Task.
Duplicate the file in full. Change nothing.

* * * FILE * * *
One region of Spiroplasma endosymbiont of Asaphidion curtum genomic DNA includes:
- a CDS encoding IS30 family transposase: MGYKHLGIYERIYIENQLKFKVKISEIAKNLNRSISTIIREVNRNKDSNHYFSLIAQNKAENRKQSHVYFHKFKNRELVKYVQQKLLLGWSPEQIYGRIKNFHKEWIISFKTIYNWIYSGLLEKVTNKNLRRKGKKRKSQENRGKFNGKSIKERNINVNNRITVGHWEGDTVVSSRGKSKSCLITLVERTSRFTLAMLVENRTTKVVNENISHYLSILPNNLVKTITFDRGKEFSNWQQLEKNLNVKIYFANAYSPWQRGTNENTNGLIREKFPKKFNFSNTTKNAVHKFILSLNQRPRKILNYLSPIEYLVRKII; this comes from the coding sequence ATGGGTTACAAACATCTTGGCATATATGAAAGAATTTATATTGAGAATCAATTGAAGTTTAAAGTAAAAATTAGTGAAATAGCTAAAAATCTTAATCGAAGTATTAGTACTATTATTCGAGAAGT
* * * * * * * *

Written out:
One region of Spiroplasma endosymbiont of Asaphidion curtum genomic DNA includes:
- a CDS encoding IS30 family transposase: MGYKHLGIYERIYIENQLKFKVKISEIAKNLNRSISTIIREVNRNKDSNHYFSLIAQNKAENRKQSHVYFHKFKNRELVKYVQQKLLLGWSPEQIYGRIKNFHKEWIISFKTIYNWIYSGLLEKVTNKNLRRKGKKRKSQENRGKFNGKSIKERNINVNNRITVGHWEGDTVVSSRGKSKSCLITLVERTSRFTLAMLVENRTTKVVNENISHYLSILPNNLVKTITFDRGKEFSNWQQLEKNLNVKIYFANAYSPWQRGTNENTNGLIREKFPKKFNFSNTTKNAVHKFILSLNQRPRKILNYLSPIEYLVRKII; this comes from the coding sequence ATGGGTTACAAACATCTTGGCATATATGAAAGAATTTATATTGAGAATCAATTGAAGTTTAAAGTAAAAATTAGTGAAATAGCTAAAAATCTTAATCGAAGTATTAGTACTATTATTCGAGAAGT